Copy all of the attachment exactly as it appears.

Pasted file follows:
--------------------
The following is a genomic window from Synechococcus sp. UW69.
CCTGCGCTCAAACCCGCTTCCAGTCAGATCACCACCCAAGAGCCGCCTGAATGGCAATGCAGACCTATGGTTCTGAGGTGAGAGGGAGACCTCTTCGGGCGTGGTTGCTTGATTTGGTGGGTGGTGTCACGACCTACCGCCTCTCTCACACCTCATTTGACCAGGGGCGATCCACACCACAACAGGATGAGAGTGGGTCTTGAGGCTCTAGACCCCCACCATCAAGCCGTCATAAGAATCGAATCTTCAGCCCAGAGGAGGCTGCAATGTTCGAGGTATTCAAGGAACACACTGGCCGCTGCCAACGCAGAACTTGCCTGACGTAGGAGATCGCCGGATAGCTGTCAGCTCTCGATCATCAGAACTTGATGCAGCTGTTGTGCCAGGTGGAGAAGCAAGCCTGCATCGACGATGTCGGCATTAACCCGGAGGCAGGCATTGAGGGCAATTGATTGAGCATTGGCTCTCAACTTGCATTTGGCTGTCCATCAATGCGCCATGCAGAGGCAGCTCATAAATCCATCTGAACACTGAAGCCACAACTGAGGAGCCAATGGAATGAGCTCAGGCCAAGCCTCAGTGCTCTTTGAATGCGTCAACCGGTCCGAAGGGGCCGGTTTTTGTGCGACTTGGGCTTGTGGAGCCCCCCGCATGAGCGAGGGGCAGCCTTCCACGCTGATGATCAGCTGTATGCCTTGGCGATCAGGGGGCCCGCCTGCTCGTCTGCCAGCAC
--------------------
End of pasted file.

The following is a genomic window from Synechococcus sp. UW69.
CCTGCGCTCAAACCCGCTTCCAGTCAGATCACCACCCAAGAGCCGCCTGAATGGCAATGCAGACCTATGGTTCTGAGGTGAGAGGGAGACCTCTTCGGGCGTGGTTGCTTGATTTGGTGGGTGGTGTCACGACCTACCGCCTCTCTCACACCTCATTTGACCAGGGGCGATCCACACCACAACAGGATGAGAGTGGGTCTTGAGGCTCTAGACCCCCACCATCAAGCCGTCATAAGAATCGAATCTTCAGCCCAGAGGAGGCTGCAATGTTCGAGGTATTCAAGGAACACACTGGCCGCTGCCAACGCAGAACTTGCCTGACGTAGGAGATCGCCGGATAGCTGTCAGCTCTCGATCATCAGAACTTGATGCAGCTGTTGTGCCAGGTGGAGAAGCAAGCCTGCATCGACGATGTCGGCATTAACCCGGAGGCAGGCATTGAGGGCAATTGATTGAGCATTGGCTCTCAACTTGCATTTGGCTGTCCATCAATGCGCCATGCAGAGGCAGCTCATAAATCCATCTGAACACTGAAGCCACAACTGAGGAGCCAATGGAATGAGCTCAGGCCAAGCCTCAGTGCTCTTTGAATGCGTCAACCGGTCCGAAGGGGCCGGTTTTTGTGCGACTTGGGCTTGTGGAGCCCCCCGCATGAGCGAGGGGCAGCCTTCCACGCTGATGATCAGCTGTATGCCTTGGCGATCAGGGGGCCCGCCTGCTCGTCTGCCAGCAC